We are hoping to distribute as many DVDs as possible in order to help a large number of vulnerable communities. Long term, we expect a reduction in serious diseases such as malaria and cholera in the local areas, as well as a general increase in sanitation and well being, with more people being aware of how to prevent the spread of disease. In the past, we have often been contacted by local and national governments to help with distribution, and this would be a great outcome for our project.


    1. Extra costs - whilst most communities have access to DVD players, some may not, thus increasing our costs. We will reserve some money in order to provide DVD players so that all communities are reached.
    2. Pushback from local or national governments - we always work with local contacts in a collaborative effort, and in several countries have been invited in by national governments to help with their health education. Our main partner in Afghanistan works for the Afghan government.


    We provide monthly emails to update donors on our projects, and publish an annual report. We will also send a report to donors after the Big Give, once the Afghanistan project is in place, in order to update them on the work being done in-country.

  • Budget

    Budget - Project Cost: £10,000

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      Amount Heading Description
      £3,000 Translation and Recording Full translation, recording and administration fees for 15 scripts into Pashto and Dari.
      £3,000 DVD Printing We will print 200 copies of each DVD topic; each DVD costs 50p to print.
      £1,000 Postage Postage and packaging for all of the DVDs to be sent to our contacts in Afghanistan.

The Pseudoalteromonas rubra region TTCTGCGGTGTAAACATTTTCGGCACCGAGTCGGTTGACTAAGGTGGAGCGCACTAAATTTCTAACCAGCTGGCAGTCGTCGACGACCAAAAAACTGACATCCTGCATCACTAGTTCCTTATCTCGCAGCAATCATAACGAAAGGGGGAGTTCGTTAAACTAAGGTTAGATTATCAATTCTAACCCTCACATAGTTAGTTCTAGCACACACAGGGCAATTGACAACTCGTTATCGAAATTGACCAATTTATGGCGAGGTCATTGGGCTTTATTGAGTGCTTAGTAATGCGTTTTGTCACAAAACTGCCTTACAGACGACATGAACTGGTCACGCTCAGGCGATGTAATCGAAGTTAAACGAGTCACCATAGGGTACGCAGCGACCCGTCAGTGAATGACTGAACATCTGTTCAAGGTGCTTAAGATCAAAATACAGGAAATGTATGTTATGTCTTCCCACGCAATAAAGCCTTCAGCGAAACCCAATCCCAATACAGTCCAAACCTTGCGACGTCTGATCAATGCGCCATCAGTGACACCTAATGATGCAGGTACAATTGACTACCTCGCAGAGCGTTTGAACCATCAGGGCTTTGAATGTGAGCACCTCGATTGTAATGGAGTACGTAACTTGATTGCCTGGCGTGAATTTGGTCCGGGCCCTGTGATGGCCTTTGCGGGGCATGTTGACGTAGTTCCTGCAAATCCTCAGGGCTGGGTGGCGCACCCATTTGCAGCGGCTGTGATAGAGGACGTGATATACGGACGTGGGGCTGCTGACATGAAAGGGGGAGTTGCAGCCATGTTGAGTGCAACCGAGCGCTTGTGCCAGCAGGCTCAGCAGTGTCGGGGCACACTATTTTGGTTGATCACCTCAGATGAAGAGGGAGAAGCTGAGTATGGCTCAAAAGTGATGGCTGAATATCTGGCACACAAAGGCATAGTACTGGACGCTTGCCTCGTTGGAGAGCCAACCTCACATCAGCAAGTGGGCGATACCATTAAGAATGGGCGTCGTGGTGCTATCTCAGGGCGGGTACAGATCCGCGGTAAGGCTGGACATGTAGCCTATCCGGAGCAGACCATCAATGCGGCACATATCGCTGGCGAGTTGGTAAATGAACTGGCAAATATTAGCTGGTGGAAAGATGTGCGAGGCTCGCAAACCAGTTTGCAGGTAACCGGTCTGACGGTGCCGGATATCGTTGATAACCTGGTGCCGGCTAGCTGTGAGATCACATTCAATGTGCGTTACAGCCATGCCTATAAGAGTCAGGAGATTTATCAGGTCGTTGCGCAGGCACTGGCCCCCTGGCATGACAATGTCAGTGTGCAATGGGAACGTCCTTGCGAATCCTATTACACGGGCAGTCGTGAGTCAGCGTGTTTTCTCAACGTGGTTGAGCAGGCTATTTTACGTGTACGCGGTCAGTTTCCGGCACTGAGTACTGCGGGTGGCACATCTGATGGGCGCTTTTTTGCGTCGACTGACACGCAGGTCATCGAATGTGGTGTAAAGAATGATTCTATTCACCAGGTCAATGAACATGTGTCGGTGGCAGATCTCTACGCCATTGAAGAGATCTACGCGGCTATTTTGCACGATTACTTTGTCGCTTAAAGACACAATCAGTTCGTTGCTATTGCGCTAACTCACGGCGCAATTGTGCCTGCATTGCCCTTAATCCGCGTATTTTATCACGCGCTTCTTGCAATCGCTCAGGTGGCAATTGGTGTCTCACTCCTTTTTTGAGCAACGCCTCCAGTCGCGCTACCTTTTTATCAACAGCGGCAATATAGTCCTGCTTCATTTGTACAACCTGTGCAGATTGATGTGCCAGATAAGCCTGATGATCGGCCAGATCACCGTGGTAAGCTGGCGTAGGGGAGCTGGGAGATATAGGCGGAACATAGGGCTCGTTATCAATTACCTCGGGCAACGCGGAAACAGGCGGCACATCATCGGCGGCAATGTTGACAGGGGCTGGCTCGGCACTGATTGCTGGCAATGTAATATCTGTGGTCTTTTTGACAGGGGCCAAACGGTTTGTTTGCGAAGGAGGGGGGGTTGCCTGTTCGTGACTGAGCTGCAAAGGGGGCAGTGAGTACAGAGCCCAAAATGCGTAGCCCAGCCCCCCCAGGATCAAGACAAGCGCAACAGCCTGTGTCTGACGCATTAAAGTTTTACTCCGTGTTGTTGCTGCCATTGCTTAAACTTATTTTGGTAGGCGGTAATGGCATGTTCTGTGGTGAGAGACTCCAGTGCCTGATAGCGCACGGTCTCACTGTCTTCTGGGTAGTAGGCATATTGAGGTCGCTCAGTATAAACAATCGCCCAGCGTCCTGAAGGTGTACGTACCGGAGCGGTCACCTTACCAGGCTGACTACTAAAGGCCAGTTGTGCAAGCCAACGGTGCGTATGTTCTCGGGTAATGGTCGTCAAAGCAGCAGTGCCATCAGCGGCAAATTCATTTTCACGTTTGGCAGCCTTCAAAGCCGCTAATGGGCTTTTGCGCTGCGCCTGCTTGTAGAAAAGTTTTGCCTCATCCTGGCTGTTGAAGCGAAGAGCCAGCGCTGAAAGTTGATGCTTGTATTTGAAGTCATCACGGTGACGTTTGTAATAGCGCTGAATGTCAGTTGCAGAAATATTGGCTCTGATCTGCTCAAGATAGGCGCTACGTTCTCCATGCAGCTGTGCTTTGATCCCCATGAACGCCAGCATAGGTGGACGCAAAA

£2,400 Distribution Costs Funding local contacts to get the DVDs into cities and remote locations, payment for transport.
      £600 Contingency Money Money spare to fund a recording kit (£100) and DVD players (£100 each) if they are needed.
  • Background


    Afghanistan remains one of the world's least developed countries, with an average life expectancy of 60 years and a child mortality rate of 101 in 1000. There is a lack of clean water, which means that diseases like malaria and cholera abound, and, despite government programmes, many children have not been immunised against serious diseases. Due to high unemployment rates, Afghanistan is also experiencing an increased reliance on drugs and tobacco, with serious health and social consequences.


    TME works primarily with women and children, but also the wider community as a whole, by playing our DVDs in schools and community areas. Our reach expands when viewers share what they have learned with their families and friends, thus spreading important knowledge through the community. DVDs will be shown in rural parts of Afghanistan, where communities have limited access to health care and to life-saving education, and in the cities, where people do not have access to safe drinking water.

  • Why Us?

    Why Us?

    TME has been running similar projects across the world for 17 years, covering 60 languages and reaching millions of vulnerable people. A research study undertaken in Rwanda has proven our effectiveness in preventing serious diseases, and the Indian Ministry of Health claim that our DVDs have reduced Dengue fever in Trichy District by 40%. We already have enthusiastic and competent contacts in Afghanistan with whom we will work, including GlobalRoots who've kindly allowed us to use their images.

    Read more about the Charity running this project.


    Rachel Butt

    Rachel has been Director of TME for 3 years, in which time the number of DVDs distributed has risen more than five-fold.

    Qiyamud Din

    Our main partner in Afghanistan, Qiyamud will translate and distribute our DVDs. He works for the Afghan government in Kabul on environmental issues.


It will cost £100 to translate, record and convert one lesson into Pashto or Dari

According to the 2015 UN Human Development Index, Afghanistan is among the least developed countries in the world. It has a high rate of infant mortality, poor immunisation coverage, & high incidence of diseases such as TB. We know that our lessons save lives, please help us meet this huge need.

Rachel Butt, TME Director